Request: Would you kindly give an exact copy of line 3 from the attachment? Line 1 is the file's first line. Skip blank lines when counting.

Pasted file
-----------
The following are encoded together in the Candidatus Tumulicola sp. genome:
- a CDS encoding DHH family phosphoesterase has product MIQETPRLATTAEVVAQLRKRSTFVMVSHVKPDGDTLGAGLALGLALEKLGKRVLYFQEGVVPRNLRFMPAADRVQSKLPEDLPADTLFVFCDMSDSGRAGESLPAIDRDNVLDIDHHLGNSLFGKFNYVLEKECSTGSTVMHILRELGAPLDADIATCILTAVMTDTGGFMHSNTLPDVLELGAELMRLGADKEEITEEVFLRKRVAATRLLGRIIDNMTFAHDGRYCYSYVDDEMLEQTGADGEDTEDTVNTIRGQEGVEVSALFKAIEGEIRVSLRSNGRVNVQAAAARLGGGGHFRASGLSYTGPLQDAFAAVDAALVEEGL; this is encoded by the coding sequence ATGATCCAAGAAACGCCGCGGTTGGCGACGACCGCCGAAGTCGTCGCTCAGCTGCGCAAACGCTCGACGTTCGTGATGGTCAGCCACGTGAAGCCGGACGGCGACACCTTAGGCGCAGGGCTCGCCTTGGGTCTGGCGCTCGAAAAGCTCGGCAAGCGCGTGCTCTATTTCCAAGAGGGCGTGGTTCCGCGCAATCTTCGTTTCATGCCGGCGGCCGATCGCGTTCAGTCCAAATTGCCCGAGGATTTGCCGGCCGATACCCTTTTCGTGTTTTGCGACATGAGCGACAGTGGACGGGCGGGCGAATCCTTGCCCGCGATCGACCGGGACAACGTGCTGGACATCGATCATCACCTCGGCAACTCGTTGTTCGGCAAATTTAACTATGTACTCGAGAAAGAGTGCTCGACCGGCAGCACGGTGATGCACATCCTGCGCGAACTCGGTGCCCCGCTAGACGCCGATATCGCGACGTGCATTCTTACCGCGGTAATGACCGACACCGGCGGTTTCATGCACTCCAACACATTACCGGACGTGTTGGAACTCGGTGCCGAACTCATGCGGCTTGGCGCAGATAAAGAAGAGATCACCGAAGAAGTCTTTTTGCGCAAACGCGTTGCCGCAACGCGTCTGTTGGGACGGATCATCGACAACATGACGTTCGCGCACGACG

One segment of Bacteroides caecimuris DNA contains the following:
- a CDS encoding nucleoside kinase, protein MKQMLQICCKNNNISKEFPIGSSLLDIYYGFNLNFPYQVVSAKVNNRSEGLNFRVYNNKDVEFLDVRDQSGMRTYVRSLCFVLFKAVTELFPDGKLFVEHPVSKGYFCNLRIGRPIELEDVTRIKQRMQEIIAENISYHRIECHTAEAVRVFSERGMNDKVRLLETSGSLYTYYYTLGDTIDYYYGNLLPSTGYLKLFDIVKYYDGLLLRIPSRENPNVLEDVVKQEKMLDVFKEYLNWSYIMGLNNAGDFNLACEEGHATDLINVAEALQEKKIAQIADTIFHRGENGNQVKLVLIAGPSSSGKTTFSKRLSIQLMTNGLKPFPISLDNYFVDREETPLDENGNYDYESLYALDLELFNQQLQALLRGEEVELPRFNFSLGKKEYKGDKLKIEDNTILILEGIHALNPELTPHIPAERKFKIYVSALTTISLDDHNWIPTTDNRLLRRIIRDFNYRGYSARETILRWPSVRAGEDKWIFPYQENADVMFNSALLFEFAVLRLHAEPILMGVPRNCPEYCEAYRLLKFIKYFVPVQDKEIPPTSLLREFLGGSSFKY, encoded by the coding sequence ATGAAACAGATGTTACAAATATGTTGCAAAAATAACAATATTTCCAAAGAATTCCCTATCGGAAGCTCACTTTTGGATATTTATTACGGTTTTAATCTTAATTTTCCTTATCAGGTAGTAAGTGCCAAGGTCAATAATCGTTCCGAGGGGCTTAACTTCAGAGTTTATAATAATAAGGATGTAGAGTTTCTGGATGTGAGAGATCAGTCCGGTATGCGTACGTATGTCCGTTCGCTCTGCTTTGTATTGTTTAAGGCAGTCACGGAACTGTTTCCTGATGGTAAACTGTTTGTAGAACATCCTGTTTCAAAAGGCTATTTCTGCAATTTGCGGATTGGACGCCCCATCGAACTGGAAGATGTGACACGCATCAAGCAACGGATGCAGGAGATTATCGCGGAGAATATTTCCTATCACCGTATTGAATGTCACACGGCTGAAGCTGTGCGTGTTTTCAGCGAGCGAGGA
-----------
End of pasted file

One segment of Bacteroides caecimuris DNA contains the following: